Jack Of Hearts miniseries - #1-4
Writer: Bill Mantlo
Artist: George Freeman
First appearing in Deadly Hands of Kung-Fu #22 and then sporatically through the Marvel Universe, this second string character was given a four issue miniseries. In this miniseries, he learns that his new powers are growing uncontrollable and slowly killing him. S.H.I.E.L.D. (Supreme Headquarters for Investigation and Law Enforcement Division) places Jack under house arrest in an attempt to study him and prevent his death which may result in a cataclysmic explosion. Marcy Kane, a former lover, is called into to study him since she’s an expert in biophysics.
Mantlo uses good methods to avoid the expository clump of Jack’s origin, by exploring it through Marcy’s perspective as she reads through her notes. Jack learns from Marcy Kane that his mother was actually an alien from the same race as the alien attackers. His mother was an advance scout looking for a world that her people could flee to from their dying sun. Marcy also reveals that she herself is a Contraxian. After another destructive battle, Jack decides to accompany Marcy to her homeworld.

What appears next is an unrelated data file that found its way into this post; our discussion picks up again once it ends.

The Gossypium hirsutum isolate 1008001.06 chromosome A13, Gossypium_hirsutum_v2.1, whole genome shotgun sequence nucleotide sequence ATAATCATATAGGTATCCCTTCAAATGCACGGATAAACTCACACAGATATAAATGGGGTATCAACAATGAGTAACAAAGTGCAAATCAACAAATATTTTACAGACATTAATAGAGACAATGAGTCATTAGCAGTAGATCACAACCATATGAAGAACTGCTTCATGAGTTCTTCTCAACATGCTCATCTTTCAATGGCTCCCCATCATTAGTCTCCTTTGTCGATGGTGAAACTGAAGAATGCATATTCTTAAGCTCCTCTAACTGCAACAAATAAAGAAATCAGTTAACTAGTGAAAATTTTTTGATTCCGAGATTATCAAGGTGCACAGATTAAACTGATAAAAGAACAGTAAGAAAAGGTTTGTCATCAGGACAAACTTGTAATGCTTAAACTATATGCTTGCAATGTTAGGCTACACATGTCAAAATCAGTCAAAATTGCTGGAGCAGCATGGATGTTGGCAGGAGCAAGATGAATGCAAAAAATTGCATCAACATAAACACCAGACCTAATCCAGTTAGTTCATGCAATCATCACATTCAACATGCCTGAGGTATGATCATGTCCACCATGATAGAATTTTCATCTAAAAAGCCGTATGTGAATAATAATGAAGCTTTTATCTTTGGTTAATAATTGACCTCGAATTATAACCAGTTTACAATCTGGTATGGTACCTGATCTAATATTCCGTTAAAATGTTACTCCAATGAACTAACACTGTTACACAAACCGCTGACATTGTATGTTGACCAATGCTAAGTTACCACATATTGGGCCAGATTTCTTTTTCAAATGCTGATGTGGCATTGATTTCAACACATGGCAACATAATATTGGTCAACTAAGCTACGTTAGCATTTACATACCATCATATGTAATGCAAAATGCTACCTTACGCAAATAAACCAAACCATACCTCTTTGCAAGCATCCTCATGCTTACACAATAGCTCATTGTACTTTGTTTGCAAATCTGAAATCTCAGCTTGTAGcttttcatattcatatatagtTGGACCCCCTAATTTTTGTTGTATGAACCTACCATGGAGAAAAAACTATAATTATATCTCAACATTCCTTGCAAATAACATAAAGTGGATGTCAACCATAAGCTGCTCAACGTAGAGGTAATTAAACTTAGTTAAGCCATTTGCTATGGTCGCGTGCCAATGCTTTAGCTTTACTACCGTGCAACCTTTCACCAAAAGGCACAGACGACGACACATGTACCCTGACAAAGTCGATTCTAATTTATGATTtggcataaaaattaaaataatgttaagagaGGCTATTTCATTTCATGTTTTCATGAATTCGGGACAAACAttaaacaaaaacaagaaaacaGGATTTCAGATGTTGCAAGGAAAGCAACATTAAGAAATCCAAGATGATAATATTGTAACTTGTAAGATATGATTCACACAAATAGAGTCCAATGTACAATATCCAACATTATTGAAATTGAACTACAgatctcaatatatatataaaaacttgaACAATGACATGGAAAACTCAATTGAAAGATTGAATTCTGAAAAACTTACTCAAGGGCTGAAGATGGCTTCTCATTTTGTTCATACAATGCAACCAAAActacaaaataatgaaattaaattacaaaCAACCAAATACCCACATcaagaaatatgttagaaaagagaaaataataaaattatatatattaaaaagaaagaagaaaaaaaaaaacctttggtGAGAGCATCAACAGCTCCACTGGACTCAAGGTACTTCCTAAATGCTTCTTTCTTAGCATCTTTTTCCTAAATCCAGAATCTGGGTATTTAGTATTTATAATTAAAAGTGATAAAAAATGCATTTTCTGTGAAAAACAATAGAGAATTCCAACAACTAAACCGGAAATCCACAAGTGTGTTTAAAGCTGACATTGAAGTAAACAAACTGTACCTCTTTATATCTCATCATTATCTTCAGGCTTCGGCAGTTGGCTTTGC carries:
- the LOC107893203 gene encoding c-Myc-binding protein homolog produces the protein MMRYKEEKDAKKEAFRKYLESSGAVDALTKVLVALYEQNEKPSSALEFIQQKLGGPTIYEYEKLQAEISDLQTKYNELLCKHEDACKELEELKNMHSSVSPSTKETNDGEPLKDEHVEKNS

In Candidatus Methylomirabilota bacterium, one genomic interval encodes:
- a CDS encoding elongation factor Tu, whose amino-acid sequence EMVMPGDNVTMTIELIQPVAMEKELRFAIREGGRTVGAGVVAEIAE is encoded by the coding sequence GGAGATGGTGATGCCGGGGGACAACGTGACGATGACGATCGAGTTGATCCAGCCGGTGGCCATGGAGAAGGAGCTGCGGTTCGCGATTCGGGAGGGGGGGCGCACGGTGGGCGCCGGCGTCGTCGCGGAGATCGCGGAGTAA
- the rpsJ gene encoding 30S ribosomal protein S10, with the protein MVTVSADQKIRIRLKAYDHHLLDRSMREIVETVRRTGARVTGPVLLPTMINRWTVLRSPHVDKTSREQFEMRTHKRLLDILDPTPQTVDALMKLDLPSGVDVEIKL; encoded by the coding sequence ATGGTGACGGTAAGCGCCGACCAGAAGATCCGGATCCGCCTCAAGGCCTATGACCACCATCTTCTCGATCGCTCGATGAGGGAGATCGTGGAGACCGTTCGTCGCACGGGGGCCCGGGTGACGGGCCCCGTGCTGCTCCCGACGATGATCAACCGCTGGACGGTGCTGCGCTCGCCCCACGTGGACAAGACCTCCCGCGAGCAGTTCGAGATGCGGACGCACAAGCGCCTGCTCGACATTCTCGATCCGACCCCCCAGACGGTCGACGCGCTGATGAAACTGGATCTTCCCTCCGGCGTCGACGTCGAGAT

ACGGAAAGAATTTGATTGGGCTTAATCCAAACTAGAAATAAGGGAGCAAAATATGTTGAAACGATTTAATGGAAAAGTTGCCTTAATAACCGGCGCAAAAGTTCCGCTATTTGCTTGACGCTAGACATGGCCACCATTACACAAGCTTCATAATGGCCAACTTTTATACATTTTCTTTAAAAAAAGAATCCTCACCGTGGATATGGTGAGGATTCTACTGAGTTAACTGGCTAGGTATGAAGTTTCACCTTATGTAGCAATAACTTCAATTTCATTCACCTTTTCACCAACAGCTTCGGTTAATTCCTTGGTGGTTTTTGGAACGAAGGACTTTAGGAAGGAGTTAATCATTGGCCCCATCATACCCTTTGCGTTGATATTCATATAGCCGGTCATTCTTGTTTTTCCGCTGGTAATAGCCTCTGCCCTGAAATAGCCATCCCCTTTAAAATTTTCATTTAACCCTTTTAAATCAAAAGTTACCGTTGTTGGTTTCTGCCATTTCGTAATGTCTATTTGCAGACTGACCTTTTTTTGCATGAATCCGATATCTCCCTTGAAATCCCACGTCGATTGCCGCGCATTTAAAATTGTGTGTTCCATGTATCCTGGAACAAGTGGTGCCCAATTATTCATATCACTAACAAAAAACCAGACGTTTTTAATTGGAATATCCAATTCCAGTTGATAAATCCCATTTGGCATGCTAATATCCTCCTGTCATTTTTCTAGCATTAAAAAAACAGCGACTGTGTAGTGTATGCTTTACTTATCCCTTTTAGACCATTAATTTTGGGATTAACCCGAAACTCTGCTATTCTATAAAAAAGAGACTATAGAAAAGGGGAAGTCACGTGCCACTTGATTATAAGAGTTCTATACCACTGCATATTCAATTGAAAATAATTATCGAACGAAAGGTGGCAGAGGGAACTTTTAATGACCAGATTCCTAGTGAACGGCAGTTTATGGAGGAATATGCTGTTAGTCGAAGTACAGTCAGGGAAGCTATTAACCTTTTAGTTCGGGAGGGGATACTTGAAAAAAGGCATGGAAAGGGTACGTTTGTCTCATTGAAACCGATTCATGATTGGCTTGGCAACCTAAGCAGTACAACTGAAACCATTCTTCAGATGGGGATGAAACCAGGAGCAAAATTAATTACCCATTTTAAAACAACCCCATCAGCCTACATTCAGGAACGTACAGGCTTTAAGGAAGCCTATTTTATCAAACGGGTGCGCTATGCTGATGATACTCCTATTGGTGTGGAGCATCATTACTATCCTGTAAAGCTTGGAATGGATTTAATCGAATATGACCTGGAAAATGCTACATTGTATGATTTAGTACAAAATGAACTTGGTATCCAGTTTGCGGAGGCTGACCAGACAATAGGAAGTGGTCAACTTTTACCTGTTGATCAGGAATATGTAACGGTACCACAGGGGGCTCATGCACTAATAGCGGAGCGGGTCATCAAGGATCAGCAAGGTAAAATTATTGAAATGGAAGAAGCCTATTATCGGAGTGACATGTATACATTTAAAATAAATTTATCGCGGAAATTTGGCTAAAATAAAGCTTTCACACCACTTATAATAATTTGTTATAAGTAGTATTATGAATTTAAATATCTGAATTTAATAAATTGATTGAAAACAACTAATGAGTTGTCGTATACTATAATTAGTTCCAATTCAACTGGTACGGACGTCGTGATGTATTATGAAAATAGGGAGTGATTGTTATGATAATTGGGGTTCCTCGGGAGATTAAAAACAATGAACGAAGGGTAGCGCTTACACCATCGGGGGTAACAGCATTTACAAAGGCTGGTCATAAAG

A power struggle erupts on their homeworld of Contraxia where a survivalist faction plans to use Jack of Hearts as a mean of reigniting their dying sun, and not to mention securing a new position of power. Jack is framed and condemned by the Contraxia people who are all manipulated by this survivalist faction. Jack is put aboard a space ship that is targeted at the sun.
There’s a change of conscience in the ranks of the villains which gives Jack an opportunity to escape, but he chooses instead to fulfill the mission and succeeds in bringing the star back to life. His powers, however, have been dramatically increased in scale and leaves Marcy and Contraxia behind to explore his destiny elsewhere in space.
George Freeman’s art style works well depicting Jack of Hearts’ powers and the alien world of Contraxia. Mantlo provides strong characterization through change. A lot of nice plot twists and turns that really help pace the story and bring it to life.
"Bill Mantlo's story limps under fluctuating character motives but George Freeman's all-to-infrequently-seen artwork just manages to save the series."
- The Slings and Arrows Comic Guide